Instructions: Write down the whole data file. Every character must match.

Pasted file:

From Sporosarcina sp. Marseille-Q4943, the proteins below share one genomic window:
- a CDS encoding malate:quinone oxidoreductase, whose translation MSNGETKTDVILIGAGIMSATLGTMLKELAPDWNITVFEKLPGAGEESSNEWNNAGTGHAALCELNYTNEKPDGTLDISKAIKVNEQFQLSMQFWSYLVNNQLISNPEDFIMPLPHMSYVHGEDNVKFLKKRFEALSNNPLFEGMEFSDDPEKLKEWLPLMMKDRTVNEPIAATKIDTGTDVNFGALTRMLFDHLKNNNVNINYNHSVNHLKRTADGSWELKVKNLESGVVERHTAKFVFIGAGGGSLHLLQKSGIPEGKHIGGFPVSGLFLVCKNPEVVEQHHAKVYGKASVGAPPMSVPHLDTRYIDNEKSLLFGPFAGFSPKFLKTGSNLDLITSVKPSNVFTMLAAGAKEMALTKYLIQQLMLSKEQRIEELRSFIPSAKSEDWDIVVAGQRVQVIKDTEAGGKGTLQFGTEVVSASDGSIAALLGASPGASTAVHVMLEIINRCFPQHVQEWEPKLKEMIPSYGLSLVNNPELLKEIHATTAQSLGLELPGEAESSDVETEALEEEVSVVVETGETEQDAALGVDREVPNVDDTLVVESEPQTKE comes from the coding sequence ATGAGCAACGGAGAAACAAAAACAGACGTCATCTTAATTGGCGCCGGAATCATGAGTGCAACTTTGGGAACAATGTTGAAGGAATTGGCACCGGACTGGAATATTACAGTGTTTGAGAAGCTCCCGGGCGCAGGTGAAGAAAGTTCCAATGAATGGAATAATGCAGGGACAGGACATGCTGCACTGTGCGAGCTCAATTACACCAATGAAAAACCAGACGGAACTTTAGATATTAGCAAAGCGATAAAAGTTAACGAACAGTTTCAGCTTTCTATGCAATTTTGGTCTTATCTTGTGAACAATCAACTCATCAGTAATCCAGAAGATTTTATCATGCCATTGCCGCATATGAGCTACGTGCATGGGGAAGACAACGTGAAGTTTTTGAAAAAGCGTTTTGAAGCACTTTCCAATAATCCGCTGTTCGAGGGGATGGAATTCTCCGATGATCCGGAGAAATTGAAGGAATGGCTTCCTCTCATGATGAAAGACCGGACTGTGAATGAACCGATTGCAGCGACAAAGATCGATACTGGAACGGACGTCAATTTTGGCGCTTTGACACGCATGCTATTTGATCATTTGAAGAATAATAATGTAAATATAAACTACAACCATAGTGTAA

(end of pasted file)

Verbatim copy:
From Sporosarcina sp. Marseille-Q4943, the proteins below share one genomic window:
- a CDS encoding malate:quinone oxidoreductase, whose translation MSNGETKTDVILIGAGIMSATLGTMLKELAPDWNITVFEKLPGAGEESSNEWNNAGTGHAALCELNYTNEKPDGTLDISKAIKVNEQFQLSMQFWSYLVNNQLISNPEDFIMPLPHMSYVHGEDNVKFLKKRFEALSNNPLFEGMEFSDDPEKLKEWLPLMMKDRTVNEPIAATKIDTGTDVNFGALTRMLFDHLKNNNVNINYNHSVNHLKRTADGSWELKVKNLESGVVERHTAKFVFIGAGGGSLHLLQKSGIPEGKHIGGFPVSGLFLVCKNPEVVEQHHAKVYGKASVGAPPMSVPHLDTRYIDNEKSLLFGPFAGFSPKFLKTGSNLDLITSVKPSNVFTMLAAGAKEMALTKYLIQQLMLSKEQRIEELRSFIPSAKSEDWDIVVAGQRVQVIKDTEAGGKGTLQFGTEVVSASDGSIAALLGASPGASTAVHVMLEIINRCFPQHVQEWEPKLKEMIPSYGLSLVNNPELLKEIHATTAQSLGLELPGEAESSDVETEALEEEVSVVVETGETEQDAALGVDREVPNVDDTLVVESEPQTKE comes from the coding sequence ATGAGCAACGGAGAAACAAAAACAGACGTCATCTTAATTGGCGCCGGAATCATGAGTGCAACTTTGGGAACAATGTTGAAGGAATTGGCACCGGACTGGAATATTACAGTGTTTGAGAAGCTCCCGGGCGCAGGTGAAGAAAGTTCCAATGAATGGAATAATGCAGGGACAGGACATGCTGCACTGTGCGAGCTCAATTACACCAATGAAAAACCAGACGGAACTTTAGATATTAGCAAAGCGATAAAAGTTAACGAACAGTTTCAGCTTTCTATGCAATTTTGGTCTTATCTTGTGAACAATCAACTCATCAGTAATCCAGAAGATTTTATCATGCCATTGCCGCATATGAGCTACGTGCATGGGGAAGACAACGTGAAGTTTTTGAAAAAGCGTTTTGAAGCACTTTCCAATAATCCGCTGTTCGAGGGGATGGAATTCTCCGATGATCCGGAGAAATTGAAGGAATGGCTTCCTCTCATGATGAAAGACCGGACTGTGAATGAACCGATTGCAGCGACAAAGATCGATACTGGAACGGACGTCAATTTTGGCGCTTTGACACGCATGCTATTTGATCATTTGAAGAATAATAATGTAAATATAAACTACAACCATAGTGTAA